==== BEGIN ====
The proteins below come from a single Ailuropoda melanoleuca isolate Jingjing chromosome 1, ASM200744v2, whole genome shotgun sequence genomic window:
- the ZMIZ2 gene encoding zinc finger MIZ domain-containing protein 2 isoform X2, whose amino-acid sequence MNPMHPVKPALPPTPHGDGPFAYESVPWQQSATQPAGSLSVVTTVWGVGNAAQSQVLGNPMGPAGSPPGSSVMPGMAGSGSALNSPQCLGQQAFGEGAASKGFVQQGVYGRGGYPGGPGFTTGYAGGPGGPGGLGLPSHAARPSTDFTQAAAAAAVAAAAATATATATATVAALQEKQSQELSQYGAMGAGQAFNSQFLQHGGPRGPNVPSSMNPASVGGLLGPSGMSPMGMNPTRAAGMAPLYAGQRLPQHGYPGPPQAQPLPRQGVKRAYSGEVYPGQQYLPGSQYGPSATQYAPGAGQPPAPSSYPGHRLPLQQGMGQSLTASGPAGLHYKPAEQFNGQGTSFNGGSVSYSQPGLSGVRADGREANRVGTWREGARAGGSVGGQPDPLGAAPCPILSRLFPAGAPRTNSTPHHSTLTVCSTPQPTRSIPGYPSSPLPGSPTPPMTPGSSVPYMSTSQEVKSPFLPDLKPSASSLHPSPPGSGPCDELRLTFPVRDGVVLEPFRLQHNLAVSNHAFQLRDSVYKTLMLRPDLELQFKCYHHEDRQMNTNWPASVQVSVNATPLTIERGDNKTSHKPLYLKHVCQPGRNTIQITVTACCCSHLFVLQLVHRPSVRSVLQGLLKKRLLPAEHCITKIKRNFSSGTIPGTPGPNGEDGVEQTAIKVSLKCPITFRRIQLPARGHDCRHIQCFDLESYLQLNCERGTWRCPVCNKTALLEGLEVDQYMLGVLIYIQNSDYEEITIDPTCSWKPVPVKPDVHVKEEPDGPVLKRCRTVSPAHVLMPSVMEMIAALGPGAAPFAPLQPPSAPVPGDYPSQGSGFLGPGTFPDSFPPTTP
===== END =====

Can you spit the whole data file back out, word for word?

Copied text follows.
The proteins below come from a single Ailuropoda melanoleuca isolate Jingjing chromosome 1, ASM200744v2, whole genome shotgun sequence genomic window:
- the ZMIZ2 gene encoding zinc finger MIZ domain-containing protein 2 isoform X2, whose amino-acid sequence MNPMHPVKPALPPTPHGDGPFAYESVPWQQSATQPAGSLSVVTTVWGVGNAAQSQVLGNPMGPAGSPPGSSVMPGMAGSGSALNSPQCLGQQAFGEGAASKGFVQQGVYGRGGYPGGPGFTTGYAGGPGGPGGLGLPSHAARPSTDFTQAAAAAAVAAAAATATATATATVAALQEKQSQELSQYGAMGAGQAFNSQFLQHGGPRGPNVPSSMNPASVGGLLGPSGMSPMGMNPTRAAGMAPLYAGQRLPQHGYPGPPQAQPLPRQGVKRAYSGEVYPGQQYLPGSQYGPSATQYAPGAGQPPAPSSYPGHRLPLQQGMGQSLTASGPAGLHYKPAEQFNGQGTSFNGGSVSYSQPGLSGVRADGREANRVGTWREGARAGGSVGGQPDPLGAAPCPILSRLFPAGAPRTNSTPHHSTLTVCSTPQPTRSIPGYPSSPLPGSPTPPMTPGSSVPYMSTSQEVKSPFLPDLKPSASSLHPSPPGSGPCDELRLTFPVRDGVVLEPFRLQHNLAVSNHAFQLRDSVYKTLMLRPDLELQFKCYHHEDRQMNTNWPASVQVSVNATPLTIERGDNKTSHKPLYLKHVCQPGRNTIQITVTACCCSHLFVLQLVHRPSVRSVLQGLLKKRLLPAEHCITKIKRNFSSGTIPGTPGPNGEDGVEQTAIKVSLKCPITFRRIQLPARGHDCRHIQCFDLESYLQLNCERGTWRCPVCNKTALLEGLEVDQYMLGVLIYIQNSDYEEITIDPTCSWKPVPVKPDVHVKEEPDGPVLKRCRTVSPAHVLMPSVMEMIAALGPGAAPFAPLQPPSAPVPGDYPSQGSGFLGPGTFPDSFPPTTP